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The Chuck Jones Centennial: Here It Comes, Doc!

Photo of Bugs Bunny saying 'Happy 100th, Chuck' for Chuck Jones's 100th birthday

Chuck Jones, the gleeful and subversive Warner Brothers animator who made Bugs Bunny a star, celebrates his 100th birthday this week. (We’ll be celebrating, anyway — he died in 2002.)

Chuck Jones with Sharon Stone at a charity benefit in 1999. Photo by Axelle Wousson / Jones with Sharon Stone at a charity benefit in 1999. Photo by Axelle Wousson / WENN)

Chuck Jones was born in Spokane, Washington on September 21, 1912. (He briefly overlapped there with another Spokane boy, Bing Crosby, who was born in 1903.) Jones and his family moved to Los Angeles, where he became an animator and then joined the Warner Brothers cartoon factory in 1936, becoming a director in 1938.

Two generations of youngsters (or three?) have Chuck Jones to thank for their Saturday-morning lineup of Bugs Bunny, Wile E. Coyote, Elmer Fudd, and all the rest of the Warner Brothers cartoon gang. Jones didn’t invent Bugs Bunny — the credit for that goes mainly to fellow animator Tex Avery — but Chuck Jones directed many of the later cartoon shorts that made Bugs an icon, including the celebrated What’s Opera, Doc?

How good was he? In the 1992 book The 50 Greatest Cartoons: As Chosen by 1000 Animators, four of the top five cartoons were directed by Chuck Jones.

Warner Brothers closed its animation division in 1962 and Jones went on to direct a slew of Tom and Jerry cartoons — giving them the edge (and the half-mast eyelids) they’d never quite had before.

Photo of the Grinch sneaking away with a Christmas tree, grinning with evil glee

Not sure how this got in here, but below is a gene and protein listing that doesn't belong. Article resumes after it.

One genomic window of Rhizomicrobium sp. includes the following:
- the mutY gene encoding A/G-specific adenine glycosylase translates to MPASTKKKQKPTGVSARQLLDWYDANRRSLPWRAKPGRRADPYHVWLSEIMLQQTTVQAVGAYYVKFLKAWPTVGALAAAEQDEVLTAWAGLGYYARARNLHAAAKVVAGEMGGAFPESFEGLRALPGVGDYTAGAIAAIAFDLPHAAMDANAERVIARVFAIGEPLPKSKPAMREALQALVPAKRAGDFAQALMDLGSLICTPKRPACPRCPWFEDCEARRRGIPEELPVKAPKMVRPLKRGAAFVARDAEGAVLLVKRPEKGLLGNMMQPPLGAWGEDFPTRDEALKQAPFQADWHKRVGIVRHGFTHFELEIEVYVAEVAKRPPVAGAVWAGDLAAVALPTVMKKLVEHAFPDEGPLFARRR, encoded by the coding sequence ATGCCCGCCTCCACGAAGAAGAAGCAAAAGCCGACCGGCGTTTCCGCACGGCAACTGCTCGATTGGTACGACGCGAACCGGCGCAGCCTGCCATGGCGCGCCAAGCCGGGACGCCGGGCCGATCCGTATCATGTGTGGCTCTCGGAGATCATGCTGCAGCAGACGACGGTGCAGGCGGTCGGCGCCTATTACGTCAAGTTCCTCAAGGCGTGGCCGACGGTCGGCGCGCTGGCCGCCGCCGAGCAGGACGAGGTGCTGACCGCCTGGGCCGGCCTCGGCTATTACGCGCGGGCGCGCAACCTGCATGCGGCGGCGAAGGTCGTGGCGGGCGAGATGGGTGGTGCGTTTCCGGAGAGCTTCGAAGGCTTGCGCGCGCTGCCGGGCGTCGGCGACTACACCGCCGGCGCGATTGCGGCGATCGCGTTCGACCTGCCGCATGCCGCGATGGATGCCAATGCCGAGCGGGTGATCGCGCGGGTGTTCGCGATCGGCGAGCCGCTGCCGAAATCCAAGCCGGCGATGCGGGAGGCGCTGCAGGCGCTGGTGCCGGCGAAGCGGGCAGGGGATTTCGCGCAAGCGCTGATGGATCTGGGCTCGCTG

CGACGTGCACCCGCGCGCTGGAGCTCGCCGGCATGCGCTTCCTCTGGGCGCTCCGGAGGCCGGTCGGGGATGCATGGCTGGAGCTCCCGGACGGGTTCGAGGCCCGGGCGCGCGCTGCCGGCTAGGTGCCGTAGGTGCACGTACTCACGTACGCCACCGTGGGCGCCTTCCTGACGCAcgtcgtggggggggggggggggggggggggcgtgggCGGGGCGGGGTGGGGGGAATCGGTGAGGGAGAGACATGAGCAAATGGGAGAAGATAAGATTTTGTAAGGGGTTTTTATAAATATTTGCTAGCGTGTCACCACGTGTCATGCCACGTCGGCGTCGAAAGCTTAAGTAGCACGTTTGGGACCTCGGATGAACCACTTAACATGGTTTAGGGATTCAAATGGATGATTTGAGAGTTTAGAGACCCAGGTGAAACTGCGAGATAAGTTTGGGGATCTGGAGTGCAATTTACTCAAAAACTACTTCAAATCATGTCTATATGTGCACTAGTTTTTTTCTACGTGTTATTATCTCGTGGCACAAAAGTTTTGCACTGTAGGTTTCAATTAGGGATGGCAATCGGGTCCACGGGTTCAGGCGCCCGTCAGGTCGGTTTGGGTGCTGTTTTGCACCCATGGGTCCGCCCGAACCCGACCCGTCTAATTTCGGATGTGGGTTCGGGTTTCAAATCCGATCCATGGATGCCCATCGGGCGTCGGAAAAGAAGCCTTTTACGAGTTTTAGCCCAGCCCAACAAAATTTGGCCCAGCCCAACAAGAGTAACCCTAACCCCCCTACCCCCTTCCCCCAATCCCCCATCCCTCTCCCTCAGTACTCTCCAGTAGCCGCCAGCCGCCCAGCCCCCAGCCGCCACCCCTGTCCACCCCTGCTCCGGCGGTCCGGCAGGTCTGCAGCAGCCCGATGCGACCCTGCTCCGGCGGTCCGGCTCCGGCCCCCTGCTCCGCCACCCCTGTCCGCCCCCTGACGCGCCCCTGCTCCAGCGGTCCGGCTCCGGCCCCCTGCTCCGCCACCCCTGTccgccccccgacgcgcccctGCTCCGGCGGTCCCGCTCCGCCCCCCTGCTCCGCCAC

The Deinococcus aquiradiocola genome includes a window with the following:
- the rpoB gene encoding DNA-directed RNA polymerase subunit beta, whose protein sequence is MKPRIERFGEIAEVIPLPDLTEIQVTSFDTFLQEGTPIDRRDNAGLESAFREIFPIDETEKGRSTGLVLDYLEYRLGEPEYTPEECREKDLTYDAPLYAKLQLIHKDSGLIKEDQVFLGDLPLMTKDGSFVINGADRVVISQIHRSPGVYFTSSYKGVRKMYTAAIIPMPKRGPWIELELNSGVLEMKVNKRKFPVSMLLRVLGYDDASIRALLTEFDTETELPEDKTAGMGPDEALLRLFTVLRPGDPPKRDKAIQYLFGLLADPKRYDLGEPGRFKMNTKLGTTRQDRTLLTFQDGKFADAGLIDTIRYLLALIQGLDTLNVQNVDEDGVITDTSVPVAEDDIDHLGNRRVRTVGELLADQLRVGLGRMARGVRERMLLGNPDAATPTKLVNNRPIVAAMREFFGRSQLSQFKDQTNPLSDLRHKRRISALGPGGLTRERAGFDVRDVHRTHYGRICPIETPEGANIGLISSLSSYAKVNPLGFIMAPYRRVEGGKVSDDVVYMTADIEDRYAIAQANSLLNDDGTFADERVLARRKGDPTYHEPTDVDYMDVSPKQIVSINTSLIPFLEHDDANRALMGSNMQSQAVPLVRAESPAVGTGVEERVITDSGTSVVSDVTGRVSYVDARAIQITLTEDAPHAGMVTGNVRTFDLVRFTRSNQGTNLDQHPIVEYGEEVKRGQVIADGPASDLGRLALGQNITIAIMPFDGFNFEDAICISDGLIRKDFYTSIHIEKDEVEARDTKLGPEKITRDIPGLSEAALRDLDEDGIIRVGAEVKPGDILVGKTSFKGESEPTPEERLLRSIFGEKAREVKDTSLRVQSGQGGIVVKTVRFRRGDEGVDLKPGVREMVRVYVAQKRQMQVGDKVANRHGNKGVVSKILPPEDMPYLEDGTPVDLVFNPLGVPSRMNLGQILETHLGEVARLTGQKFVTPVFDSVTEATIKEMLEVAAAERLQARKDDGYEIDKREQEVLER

But his greatest triumph in those years was directing How the Grinch Stole Christmas, the 1966 animated version of the classic tale by Dr. Seuss.  The hideous and shameful stream of Dr. Seuss films of the last decade (yes, we mean The Lorax) only prove Chuck Jones’s genius all these years later.

I was lucky enough to meet Chuck Jones in 1991 when he visited Will Vinton Studios in Portland. (If by “meet” you mean “see him on tiptoe from behind a throng of normally-cynical animators who were now gathered, enthralled, around their hero.”) He toured the studio and did a long Q-and-A session, and was calm and wry the whole way.

I’m sure by then he was used to the adulation. Here’s a great shot from 1978, taken by fan Alan Light at Chuck Jones’s office in Los Angeles.

Photo by Alan Light(Photo by Alan Light)

That’s Jones in the center, of course, with Light (left) and fellow fan Shel Dorf. (Dorf, incidentally, was a founder of the early San Diego Comic-Con.) The Oscar is probably for his 1966 animated short The Dot and the Line; Jones was also given an honorary Oscar in 1996.

Jones’s 1989 autobiography, Chuck Amuck, is a fabulous read, with tons of helpful illustrations. The Emmy TV Legends site also has a swell video interview with Jones from 1998.

And here, for as long as it stays up online, is his 1953 cartoon Duck Amuck.

So: happy 100th birthday, Chuck Jones! Those were some great cartoons.

See our full biography of Chuck Jones »


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